Healthcare and the Internet: Dr. Google
My wife is studying Physiotherapy and attempts to use the user-hostile Athens to find relevant material in databases such as Medline and Cinahl to read and cite.
Her fellow students express disdain when she tells them she prefers Google to find her sources. Enduring the pain of academic search engines is, it seems, essential in the quest for the same knowledge. Or is this learned academic snobbery?
Dean Giustini, the author of the BMJ article, thinks that Google ought to create a medical portal. Fortunately, the National Electronic Library for Health (NeLH) already provides an excellent interface to a number of databases for clinicians and laypersons and my wife and I recommend it, together with Google as a general source.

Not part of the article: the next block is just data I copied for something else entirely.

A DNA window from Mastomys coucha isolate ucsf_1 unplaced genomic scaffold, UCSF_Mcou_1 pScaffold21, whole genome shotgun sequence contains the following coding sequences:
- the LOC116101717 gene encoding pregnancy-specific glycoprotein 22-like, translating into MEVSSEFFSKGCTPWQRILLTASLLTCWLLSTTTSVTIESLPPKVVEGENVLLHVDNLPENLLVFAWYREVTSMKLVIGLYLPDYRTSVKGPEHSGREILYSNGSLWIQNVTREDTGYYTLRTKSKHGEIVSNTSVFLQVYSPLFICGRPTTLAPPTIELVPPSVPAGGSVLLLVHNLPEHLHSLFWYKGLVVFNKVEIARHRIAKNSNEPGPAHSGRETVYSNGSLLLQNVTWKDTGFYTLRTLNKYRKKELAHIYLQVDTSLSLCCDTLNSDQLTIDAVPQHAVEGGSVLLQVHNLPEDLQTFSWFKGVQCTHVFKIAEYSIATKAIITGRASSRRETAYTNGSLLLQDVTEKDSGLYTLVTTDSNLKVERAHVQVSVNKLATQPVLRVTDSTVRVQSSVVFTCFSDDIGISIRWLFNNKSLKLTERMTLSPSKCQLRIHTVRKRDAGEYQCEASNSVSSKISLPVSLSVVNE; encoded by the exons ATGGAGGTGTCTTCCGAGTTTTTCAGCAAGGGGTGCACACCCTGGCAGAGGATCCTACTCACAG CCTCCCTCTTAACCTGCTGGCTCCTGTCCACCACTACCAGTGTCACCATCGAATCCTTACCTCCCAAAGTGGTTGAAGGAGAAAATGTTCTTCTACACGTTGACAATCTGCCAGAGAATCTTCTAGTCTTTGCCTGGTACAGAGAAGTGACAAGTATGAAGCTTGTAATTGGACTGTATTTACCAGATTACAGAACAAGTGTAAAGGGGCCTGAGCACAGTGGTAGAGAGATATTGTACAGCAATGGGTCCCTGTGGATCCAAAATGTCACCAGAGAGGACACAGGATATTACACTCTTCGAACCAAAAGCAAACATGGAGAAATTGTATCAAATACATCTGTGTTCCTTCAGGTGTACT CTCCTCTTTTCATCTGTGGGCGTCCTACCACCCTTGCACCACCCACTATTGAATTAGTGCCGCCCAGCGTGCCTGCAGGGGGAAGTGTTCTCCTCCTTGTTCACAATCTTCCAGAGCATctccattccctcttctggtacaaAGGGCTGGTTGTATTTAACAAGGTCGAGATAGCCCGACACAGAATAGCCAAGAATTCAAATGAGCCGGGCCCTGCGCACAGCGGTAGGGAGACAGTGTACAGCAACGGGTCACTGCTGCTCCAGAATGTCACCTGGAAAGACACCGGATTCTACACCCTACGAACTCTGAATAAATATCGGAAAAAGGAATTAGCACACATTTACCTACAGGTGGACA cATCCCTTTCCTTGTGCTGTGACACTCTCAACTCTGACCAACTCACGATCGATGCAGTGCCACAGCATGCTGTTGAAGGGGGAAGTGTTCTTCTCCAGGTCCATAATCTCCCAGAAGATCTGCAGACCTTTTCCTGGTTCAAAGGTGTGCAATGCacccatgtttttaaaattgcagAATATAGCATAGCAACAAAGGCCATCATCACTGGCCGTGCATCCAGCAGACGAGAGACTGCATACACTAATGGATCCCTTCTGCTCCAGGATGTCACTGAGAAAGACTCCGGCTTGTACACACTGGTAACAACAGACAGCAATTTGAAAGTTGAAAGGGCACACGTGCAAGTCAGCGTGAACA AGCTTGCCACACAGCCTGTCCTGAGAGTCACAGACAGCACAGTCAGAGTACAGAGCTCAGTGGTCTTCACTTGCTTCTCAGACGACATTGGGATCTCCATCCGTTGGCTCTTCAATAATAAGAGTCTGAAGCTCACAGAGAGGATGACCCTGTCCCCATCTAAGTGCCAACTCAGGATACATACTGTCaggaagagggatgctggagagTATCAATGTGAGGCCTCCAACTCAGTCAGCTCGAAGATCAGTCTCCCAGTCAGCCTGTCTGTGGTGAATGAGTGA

The power of the internet in the hands of laypersons was amply demonstrated in 2004 when a 15-year old boy used the internet to track down his genetic father using a sample of his own DNA and on-line facilities.
Medical knowledge is no longer the domain of the few.